Playbill London Tour: Monday Night Fever

News   Playbill London Tour: Monday Night Fever
 
Playbill On-Line is hosting a theatre tour to London's West End the week of June 28-July 5. Log in daily to read reviews of the shows, as seen by dedicated theatregoers like yourself!

Playbill On-Line is hosting a theatre tour to London's West End the week of June 28-July 5. Log in daily to read reviews of the shows, as seen by dedicated theatregoers like yourself!

Within hours of our landing at Heathrow and arrival at our hotel in historic Covent Garden, we were seated at the historic London Palladium for the stage adaptation of the 1977 film musical Saturday Night Fever, one of the hottest tickets in the West End.

As adapted by Nan Knighton (The Scarlet Pimpernel) the stage musical still tells the story of Tony Manero, pouting Brooklyn boy-toy who labors as a humble paint salesman during the week, but on Saturday night becomes king of the dance floor at the local 2001 Odyssey disco.

The concept for the stage version is to play the subtext on the top, by having the characters sing the Bee Gees songs which, in the film, were sung by the Bee Gees themselves on the soundtrack. Comments on the action, like "Stayin' Alive," "More Than a Woman," "How Deep Is Your Love" and "If I Can't Have You," are now sung directly by the characters they concern.

Several other Bee Gees songs ("What Kind of Fool," "Tragedy," "Immortality") have been interpolated, especially in Act II, to give the main characters some big solos. Here's how the Playbill On-Line critics-for-the-week reviewed Saturday Night Fever.

Sandra Miron of Texas:
It makes me want to dig out my bell bottoms! It brings back so many memories. It's great fun. I'm seeing so many dance steps I used to do myself: the Bump, this thing they do with their hands [links fingers and makes a serpentine motion with the arms]. I think this would be a blast [in the US], a smash. There are enough people of the right age who saw it [the movie] when it first came out, who are the same age as the characters in the show. Now they're -- supposedly -- grown up. I think they'd love to see it again.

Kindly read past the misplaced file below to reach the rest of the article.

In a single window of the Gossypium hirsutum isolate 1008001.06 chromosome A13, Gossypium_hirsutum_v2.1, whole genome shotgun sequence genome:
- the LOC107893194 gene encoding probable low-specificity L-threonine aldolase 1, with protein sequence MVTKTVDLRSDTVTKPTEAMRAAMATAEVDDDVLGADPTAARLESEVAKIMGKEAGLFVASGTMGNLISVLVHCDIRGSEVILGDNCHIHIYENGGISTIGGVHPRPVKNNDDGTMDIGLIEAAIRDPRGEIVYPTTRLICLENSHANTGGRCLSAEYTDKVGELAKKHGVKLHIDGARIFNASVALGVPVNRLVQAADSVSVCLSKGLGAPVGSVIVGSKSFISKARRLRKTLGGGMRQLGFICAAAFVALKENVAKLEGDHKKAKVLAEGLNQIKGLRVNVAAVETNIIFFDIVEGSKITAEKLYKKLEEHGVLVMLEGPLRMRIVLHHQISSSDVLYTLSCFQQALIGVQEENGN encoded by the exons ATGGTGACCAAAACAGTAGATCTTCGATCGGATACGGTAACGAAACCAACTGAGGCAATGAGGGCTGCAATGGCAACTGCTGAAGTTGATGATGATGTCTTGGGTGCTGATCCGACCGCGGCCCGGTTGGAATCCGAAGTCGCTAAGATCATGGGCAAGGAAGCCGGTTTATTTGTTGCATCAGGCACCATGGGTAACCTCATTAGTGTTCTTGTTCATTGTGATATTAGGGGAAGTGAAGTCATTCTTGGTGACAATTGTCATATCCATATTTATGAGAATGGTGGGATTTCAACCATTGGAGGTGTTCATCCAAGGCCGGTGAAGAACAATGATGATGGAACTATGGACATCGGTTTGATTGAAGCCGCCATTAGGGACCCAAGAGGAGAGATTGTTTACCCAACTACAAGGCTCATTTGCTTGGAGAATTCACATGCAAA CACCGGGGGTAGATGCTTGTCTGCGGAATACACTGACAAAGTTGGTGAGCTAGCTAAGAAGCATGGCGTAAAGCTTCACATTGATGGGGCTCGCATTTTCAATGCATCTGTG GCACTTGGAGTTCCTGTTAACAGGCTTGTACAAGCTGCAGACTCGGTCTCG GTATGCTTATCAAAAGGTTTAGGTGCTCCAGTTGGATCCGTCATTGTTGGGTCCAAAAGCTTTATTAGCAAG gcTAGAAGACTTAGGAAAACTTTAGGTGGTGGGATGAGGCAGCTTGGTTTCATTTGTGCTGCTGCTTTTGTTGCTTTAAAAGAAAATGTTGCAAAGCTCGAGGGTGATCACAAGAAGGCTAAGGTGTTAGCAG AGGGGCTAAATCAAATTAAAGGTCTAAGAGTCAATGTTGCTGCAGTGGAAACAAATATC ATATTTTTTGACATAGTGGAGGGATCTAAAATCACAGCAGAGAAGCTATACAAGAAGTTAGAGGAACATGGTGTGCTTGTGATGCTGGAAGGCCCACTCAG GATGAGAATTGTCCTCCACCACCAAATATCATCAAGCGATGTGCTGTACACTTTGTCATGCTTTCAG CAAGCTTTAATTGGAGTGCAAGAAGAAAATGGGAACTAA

Albert T. Kim:
It's a really great dance show but they need to make the book stronger. It's about choosing your destiny. There are so many great themes and issues in it -- it COULD be a strong book musical. . . Their Stephanie [Anita Louise Combe] is a wonderful dancer, but felt like she'd had a dialect coach and wasn't as natural as the woman playing Annette [Tara Wilkinson]. She was very strong.

Flora Good of New York:
The songs just aren't melodious and the dancing was repetitious. I kept falling asleep through the whole first act, and every time I woke up, it looked like the same song. I'm a little [jet-lagged] but if it were really grabbing me, I wouldn't be falling asleep.

Caroline Bonacci of New York:
I didn't really like this kind of music in a theatrical setting. I guess I just don't think of musicals with this kind of music. They overdo the American accents. The cast is very talented. The dancing is great. I don't know [if the production would do well on Broadway].

Henriette Richman of Florida:
It's full of excitement. It's alive. I loved it. It just put a smile on my face.

Celeste Fried of Colorado:
The dancing is fine but the sound level is too high. I was sitting like this [fingers in ears]. The choreographer [Arlene Phillips] did a good job but I don't feel the young man [understudy Michael Rouse] is as graceful as he should be.

Juliet Fried of Colorado:
The sound level is taking away the enjoyment for me.

Traceyrose Zappola of New York:
The choreography is excellent. It's just like the movie. We saw [the 1994 Broadway revival of] Grease! and it was like a concert; at least here there's a story.

Nunzio Zappola of New York:
The lead [Rouse] is not doing such a great job. I saw him drop his hand [to support himself] at one point.

Evelyn Schentes of Texas:
I think their Brooklynese sounds forced. It doesn't sound natural.

Evelyn Schentes of Texas:
The second act was "poifect." It had more meat to it. It made it more than a musical revue.

Alice Pappalardo of New York:
I thought it was great. The dancing was great. Those kids [the dancing chorus] do a fantastic job. I'm not sure how it would do in New York. They were a lot of young people [standing and cheering at curtain calls] but in New York there are a lot of older theatregoers.

Edward Price of Texas:
The dialog was very weak, especially at the end. It wasn't a climax. But I loved the dancing and the songs. The dancing and singing were brilliant. [Simon Greiff as Bobby C, who commits suicide in the story] stole the whole show. He was the strongest character in the show. He really played with the role well.

Ronald Woan of Massachusetts:
The usual lead [Adam Garcia] must have been a stronger singer. [Michael Rouse] was too subdued. I didn't really feel connected to him. In the movie you really related to Tony Manero. I didn't think he was well developed [on stage]. I thought the first act was really weak. The story wasn't hard to follow but it didn't provide yo with enough emotional connection.

Tomorrow: the final preview of Andrew Lloyd Webber's Whistle Down the Wind

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